Think about paying down your mortgage now or paying off your car, for instance, which could save you money both in the short term and long term, depending on your interest rates for those loans.

Make more money

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If you’re worried about hitting your retirement goals with your current income, there are plenty of ways to think about how to make money. Maybe it’s time for you to get a different position or move to a company that might offer a higher salary, better retirement fund benefits, or possibly even a pension.

Or perhaps you have a hobby or something you love to do and have been thinking about turning it into a side hustle. This not only may help you earn some money now but could also become a good way for you to earn some extra income when you retire from your primary job.

Maximize your savings

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In addition to your investments, a good savings account can also help you pull together the funds you may need to retire. 

Look into some of savings accounts for your financial plans, including high-yield savings accounts. These could help you earn a higher interest rate on the money you save, giving you a better chunk of cash to help with your retirement plans.

Consider long-term care insurance

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A big issue for your retirement funds may be medical bills. In fact, the median cost for assisted living in the United States is about $51,600 per year. It could quickly cut into your retirement savings if you’re not prepared. 

Instead, look into ways you can mitigate this spending by investing in long-term care insurance, which could cover things such as assisted living, nursing homes, or in-home care.

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Consider cost of living

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Where you retire could also be a factor in when you retire. Living near a beach or in a big city may sound like a good place to be when you retire, but the price tag may not be so hot. 

If you’re going to be living on a fixed income, the cost of living in a particular area could make a big difference in how much you set aside in your estimated budget for your retirement years.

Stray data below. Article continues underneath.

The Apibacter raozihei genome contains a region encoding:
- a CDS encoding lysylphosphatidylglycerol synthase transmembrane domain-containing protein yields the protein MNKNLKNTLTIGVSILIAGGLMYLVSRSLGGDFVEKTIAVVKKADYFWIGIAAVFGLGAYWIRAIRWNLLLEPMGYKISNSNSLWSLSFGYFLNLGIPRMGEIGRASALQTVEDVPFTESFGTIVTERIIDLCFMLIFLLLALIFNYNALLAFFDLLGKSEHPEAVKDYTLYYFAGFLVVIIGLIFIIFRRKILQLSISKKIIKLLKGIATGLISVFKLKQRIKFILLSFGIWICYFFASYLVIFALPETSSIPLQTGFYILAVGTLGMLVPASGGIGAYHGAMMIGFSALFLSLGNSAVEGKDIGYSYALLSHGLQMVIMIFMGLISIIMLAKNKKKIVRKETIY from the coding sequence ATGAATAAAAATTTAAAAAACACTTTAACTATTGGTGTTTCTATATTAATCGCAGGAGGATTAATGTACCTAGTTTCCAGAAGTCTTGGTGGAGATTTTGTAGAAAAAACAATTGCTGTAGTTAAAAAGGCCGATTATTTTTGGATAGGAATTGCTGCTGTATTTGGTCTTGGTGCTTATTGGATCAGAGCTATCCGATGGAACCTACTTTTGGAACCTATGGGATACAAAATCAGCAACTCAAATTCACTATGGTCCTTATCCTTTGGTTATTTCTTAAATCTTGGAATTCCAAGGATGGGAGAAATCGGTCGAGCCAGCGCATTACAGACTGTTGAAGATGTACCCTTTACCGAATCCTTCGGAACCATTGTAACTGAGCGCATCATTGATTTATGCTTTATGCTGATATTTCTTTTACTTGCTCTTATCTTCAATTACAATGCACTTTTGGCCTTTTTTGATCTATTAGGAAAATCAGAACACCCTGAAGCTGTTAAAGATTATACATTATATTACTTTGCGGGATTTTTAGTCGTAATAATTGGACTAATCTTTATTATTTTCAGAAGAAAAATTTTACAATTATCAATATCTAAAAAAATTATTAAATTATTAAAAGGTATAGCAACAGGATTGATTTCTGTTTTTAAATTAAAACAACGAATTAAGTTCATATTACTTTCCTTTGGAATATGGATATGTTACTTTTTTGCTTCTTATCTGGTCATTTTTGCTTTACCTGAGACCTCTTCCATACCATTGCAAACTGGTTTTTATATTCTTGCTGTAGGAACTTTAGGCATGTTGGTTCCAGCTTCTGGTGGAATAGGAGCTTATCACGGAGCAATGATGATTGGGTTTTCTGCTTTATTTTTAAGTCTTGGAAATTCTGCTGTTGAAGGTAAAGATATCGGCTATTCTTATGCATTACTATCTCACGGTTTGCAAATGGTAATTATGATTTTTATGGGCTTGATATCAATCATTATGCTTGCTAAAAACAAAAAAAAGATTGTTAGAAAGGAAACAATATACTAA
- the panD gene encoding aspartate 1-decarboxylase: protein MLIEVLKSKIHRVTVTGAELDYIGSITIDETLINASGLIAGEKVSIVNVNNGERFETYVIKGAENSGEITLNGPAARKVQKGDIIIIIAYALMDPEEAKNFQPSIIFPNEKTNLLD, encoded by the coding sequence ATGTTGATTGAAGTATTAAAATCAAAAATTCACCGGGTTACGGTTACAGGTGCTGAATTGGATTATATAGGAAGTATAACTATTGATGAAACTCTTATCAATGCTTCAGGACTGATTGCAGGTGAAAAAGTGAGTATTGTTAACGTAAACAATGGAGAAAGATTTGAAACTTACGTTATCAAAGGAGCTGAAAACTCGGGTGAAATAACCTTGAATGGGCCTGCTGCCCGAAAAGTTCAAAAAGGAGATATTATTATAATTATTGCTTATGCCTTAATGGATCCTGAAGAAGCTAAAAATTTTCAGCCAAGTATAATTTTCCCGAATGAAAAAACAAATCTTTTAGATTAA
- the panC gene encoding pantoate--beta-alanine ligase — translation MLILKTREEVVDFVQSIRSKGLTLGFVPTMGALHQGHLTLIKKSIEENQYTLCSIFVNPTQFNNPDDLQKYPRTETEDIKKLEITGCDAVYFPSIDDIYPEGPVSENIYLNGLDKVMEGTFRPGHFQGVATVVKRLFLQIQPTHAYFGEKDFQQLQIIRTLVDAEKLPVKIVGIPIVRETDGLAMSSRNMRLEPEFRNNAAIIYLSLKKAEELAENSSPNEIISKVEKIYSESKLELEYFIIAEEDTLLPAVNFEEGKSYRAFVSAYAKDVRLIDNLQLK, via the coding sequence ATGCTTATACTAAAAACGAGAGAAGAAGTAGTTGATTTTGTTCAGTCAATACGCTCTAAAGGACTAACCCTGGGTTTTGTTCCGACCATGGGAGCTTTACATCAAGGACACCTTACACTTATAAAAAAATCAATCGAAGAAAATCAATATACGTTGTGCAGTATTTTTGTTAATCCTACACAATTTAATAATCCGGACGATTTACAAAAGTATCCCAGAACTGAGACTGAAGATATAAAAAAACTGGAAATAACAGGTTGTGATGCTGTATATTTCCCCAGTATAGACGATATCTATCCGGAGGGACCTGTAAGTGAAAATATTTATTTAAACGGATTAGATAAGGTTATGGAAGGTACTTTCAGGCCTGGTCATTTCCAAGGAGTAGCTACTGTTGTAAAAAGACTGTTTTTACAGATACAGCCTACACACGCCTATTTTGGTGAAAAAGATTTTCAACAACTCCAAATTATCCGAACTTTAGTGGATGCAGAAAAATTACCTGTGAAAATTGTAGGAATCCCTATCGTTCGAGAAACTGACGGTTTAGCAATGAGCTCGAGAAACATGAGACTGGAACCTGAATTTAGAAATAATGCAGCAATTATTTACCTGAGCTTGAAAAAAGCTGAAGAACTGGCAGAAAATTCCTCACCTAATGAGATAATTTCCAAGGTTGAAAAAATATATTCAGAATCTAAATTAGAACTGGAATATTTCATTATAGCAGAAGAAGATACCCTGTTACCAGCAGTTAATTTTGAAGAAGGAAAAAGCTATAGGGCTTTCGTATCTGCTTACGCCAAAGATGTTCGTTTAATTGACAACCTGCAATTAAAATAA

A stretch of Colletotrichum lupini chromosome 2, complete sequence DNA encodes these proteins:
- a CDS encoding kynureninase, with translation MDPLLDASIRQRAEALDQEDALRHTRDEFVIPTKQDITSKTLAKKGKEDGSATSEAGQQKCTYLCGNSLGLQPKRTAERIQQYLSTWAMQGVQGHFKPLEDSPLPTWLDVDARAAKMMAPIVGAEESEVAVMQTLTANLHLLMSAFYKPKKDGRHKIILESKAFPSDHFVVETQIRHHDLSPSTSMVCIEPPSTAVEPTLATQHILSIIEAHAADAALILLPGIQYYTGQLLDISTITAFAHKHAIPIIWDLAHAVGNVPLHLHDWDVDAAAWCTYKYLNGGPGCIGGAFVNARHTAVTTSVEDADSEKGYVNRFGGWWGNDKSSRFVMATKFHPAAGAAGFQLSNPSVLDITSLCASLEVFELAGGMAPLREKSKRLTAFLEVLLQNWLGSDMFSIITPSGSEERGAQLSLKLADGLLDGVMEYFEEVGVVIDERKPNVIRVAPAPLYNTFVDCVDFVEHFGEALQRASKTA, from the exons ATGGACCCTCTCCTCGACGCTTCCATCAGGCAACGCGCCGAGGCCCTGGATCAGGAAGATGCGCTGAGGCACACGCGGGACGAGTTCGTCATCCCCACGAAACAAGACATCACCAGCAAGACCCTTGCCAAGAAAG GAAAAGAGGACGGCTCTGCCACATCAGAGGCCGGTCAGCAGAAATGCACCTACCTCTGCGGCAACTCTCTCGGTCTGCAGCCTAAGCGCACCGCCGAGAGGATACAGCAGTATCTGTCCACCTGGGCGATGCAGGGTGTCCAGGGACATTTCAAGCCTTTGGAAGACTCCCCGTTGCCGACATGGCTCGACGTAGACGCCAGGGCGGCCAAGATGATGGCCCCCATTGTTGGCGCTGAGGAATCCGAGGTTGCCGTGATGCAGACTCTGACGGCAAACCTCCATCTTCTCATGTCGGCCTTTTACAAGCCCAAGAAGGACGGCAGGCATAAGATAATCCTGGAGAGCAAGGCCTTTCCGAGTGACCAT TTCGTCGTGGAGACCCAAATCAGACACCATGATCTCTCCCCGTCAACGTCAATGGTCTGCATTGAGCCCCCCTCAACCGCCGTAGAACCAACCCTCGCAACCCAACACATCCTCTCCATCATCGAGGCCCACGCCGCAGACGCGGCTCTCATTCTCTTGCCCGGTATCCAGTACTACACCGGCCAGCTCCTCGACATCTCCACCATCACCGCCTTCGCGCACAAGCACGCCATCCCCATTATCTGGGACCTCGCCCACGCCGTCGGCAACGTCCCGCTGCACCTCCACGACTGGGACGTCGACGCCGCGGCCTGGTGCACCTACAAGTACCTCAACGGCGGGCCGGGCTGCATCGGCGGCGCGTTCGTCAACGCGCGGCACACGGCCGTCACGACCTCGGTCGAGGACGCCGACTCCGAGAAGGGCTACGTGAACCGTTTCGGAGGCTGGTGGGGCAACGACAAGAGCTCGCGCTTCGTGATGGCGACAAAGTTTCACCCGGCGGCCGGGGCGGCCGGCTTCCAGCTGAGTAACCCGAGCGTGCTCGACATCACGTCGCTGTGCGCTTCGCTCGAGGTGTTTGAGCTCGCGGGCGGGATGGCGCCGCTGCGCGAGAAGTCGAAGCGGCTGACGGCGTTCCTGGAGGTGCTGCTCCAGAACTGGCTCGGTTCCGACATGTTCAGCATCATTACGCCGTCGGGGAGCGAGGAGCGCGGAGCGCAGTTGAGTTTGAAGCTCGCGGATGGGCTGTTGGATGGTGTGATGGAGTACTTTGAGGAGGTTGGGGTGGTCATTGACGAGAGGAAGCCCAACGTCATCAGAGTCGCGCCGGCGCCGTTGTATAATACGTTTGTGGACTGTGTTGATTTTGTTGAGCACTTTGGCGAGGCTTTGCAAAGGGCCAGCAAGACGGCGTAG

Set your retirement age

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At what age can I retire? If you want to retire early, sacrificing a night out every week might give you more savings. Or maybe you could take on an extra job now and put all of those earnings into retirement funds. 

If neither of those ideas is appealing now, you’ll still need to figure out how to have enough money saved for retirement at the age you choose.

When you do all the calculations to set your retirement goal, you will need to decide what is the right balance for you. Having a financial goal as well as a time frame for when you think you can realistically achieve both will be important as you start this FIRE journey.

Bottom line

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Choosing the FIRE path — financial independence so you can retire early — may be achievable if you plan for it. Take time to do some research on what kind of life you would like to have in your retirement years. 

Then take a hard look at your budget and start doing the calculations not only for your current financial situation but also for potential expenses you may have during retirement. You may be surprised to see retirement might not be as far off as you thought.

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Jenny Cohen

Jenny Cohen is a freelance writer who has covered a bit of everything, from finance to sports to her favorite TV shows. Her work has been featured in The Wall Street Journal, USA Today, and FoxSports.com.